Former Kent State textiles and clothing professor dies at 93



Megan Wilkinson

Kent State emeritus professor Marlyn King Jenkins passed away Thursday at a Tennessee hospital at the age of 93.

Jenkins taught textiles and clothing at Kent State for 38 years. She was given the emeritus title when she retired in 1988. She was described as a charming woman who always accomplished her goals with grace.

Jenkins’ funeral was Sunday at the Kiser-Rose Hill Funeral Home in Greeneville, Tenn.

“She was just a very classy lady,” said Betty Davic, emeritus professor of fashion design and merchandising. “Everybody loved her. She was sweet and kind.”

Jenkins’ friends described her as the epitome of a lady because of her southern charm. Ingrid Schaefer Sprague, a close friend of Jenkins, said Jenkins made dresses in her spare time, spoke French fluently and traveled around the world — from Las Vegas to the pyramids of Giza.

Jenkins’ life was not always easy. Sprague said that shortly after Jenkins earned a community college degree, her husband passed away and Jenkins was left alone to raise her son, William. Sprague said Jenkins realized she had to go back to school to support her son and herself.

“My mother sometimes babysat her son while she was in school,” Sprague said. “She also got help from her in-laws in Ohio.”

Jenkins went back to school and eventually earned a doctorate degree in textiles and clothing from Ohio State University. She was hired by Kent State in 1950 as an instructor in textiles and clothing and was employed as a university professor in the home economics department until 1988. The department is now the School of Fashion Design.

As a part of her position, Jenkins participated in the university’s annual fashion shows, and she was very proud of the creation of the Kent State Fashion Museum by Shannon Rodgers and Jerry Silverman.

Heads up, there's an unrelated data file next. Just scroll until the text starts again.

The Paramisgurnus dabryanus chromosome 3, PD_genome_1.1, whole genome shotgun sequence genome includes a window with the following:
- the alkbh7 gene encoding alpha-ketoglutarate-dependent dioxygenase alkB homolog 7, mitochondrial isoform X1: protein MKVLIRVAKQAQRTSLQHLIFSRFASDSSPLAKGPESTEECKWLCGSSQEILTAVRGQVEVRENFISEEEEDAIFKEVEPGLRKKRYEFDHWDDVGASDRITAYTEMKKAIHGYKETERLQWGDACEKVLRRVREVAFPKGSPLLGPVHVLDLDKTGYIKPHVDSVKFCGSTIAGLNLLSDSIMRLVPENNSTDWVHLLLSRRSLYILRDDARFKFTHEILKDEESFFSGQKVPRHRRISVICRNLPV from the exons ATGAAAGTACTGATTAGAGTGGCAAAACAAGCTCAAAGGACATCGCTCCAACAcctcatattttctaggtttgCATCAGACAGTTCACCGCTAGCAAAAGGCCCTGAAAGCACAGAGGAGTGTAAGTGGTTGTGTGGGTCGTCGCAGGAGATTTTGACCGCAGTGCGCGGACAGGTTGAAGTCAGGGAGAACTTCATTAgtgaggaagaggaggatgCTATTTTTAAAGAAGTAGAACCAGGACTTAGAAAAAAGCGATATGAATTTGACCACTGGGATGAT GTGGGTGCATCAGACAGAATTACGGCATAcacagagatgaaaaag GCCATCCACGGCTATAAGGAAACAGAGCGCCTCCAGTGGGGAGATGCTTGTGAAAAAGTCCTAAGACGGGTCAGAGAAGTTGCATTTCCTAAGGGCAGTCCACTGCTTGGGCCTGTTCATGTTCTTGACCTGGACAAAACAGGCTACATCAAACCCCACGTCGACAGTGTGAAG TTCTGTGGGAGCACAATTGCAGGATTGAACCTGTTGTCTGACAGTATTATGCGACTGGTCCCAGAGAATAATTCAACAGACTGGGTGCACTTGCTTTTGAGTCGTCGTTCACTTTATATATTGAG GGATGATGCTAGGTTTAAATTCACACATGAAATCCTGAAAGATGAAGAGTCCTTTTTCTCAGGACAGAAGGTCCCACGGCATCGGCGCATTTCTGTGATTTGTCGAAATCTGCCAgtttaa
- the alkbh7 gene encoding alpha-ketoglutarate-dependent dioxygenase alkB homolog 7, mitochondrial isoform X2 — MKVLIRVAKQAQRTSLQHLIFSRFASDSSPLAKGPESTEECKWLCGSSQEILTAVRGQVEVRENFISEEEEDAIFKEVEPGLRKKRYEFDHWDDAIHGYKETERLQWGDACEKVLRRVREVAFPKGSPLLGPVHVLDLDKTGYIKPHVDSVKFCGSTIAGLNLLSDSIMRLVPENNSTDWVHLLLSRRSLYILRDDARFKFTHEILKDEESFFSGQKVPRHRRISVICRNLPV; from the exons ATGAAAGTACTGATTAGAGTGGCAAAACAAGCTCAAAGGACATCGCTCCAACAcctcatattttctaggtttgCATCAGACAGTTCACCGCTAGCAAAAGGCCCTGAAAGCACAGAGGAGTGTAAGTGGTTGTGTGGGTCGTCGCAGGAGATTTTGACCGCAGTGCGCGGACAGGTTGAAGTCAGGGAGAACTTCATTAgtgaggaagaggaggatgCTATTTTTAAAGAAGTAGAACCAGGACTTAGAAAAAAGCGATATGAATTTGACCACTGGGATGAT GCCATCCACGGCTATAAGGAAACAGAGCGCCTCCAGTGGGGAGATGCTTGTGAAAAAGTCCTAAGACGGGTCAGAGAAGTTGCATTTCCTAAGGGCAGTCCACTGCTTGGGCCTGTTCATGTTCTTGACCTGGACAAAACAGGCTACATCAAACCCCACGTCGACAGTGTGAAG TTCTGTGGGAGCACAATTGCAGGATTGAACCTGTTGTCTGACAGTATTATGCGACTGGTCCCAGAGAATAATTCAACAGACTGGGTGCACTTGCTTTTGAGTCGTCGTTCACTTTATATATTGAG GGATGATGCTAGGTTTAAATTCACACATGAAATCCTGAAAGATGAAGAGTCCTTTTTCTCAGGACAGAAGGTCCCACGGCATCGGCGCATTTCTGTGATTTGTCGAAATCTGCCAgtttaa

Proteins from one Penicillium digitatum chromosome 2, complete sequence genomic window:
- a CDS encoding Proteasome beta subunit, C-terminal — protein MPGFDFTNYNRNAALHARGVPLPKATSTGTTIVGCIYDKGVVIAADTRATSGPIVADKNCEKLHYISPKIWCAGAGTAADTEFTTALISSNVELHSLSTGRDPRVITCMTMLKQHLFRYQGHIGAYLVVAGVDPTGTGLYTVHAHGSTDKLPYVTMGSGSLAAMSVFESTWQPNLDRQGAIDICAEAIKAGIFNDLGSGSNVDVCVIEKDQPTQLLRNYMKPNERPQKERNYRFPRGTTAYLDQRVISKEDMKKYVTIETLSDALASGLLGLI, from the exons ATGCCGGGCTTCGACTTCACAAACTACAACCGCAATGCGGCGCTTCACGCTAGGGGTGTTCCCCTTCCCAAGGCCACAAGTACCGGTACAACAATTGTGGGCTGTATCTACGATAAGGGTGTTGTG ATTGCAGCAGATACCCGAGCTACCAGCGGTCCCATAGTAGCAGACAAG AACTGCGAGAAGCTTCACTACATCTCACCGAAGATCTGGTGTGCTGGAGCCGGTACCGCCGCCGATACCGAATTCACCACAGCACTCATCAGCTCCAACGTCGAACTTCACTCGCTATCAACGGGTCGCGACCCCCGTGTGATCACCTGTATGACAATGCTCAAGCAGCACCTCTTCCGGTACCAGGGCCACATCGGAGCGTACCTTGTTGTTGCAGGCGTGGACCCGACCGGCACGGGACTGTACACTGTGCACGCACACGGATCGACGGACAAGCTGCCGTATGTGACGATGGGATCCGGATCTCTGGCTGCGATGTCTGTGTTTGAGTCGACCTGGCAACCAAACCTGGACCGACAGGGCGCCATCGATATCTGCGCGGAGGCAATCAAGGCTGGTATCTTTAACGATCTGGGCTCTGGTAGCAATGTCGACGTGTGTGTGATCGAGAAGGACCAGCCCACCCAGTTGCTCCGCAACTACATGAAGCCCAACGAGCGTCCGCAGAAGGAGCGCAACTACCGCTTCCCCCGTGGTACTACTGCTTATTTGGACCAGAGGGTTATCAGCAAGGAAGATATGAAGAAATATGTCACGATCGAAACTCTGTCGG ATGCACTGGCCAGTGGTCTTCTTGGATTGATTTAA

While at Kent State, Sprague said Jenkins attended all the football games she could to cheer on the Flashes.

“She really appreciated the youth, culture and vibe of the university,” Sprague said.

During the May 4 shootings, most of campus was shut down until the fall semester. Sprague said Jenkins was one of the professors who decided to teach from home in Kent.

“It’s hard to imagine,” said Alice Darr, emeritus professor of adult counseling and colleague to Jenkins. “I recall some faculty finishing the school year by teaching from their homes in 1970 so students could get enough information to finish their courses that final quarter of class.”

Mary Kapenekas, emeritus professor of architecture and environmental design, said Jenkins was a fine colleague.

“She just always looked beautiful,” Kapenekas said. “She dressed up and was well-coordinated. She was a great boss.”

Sprague said Jenkins was a humble woman. She said she had class, manners, humility and education.

“She was very respected by her students,” Darr said. “I was in home economics education at the time, and my advisees all took classes with her. I know she was respected.”

Contact Megan Wilkinson at [email protected].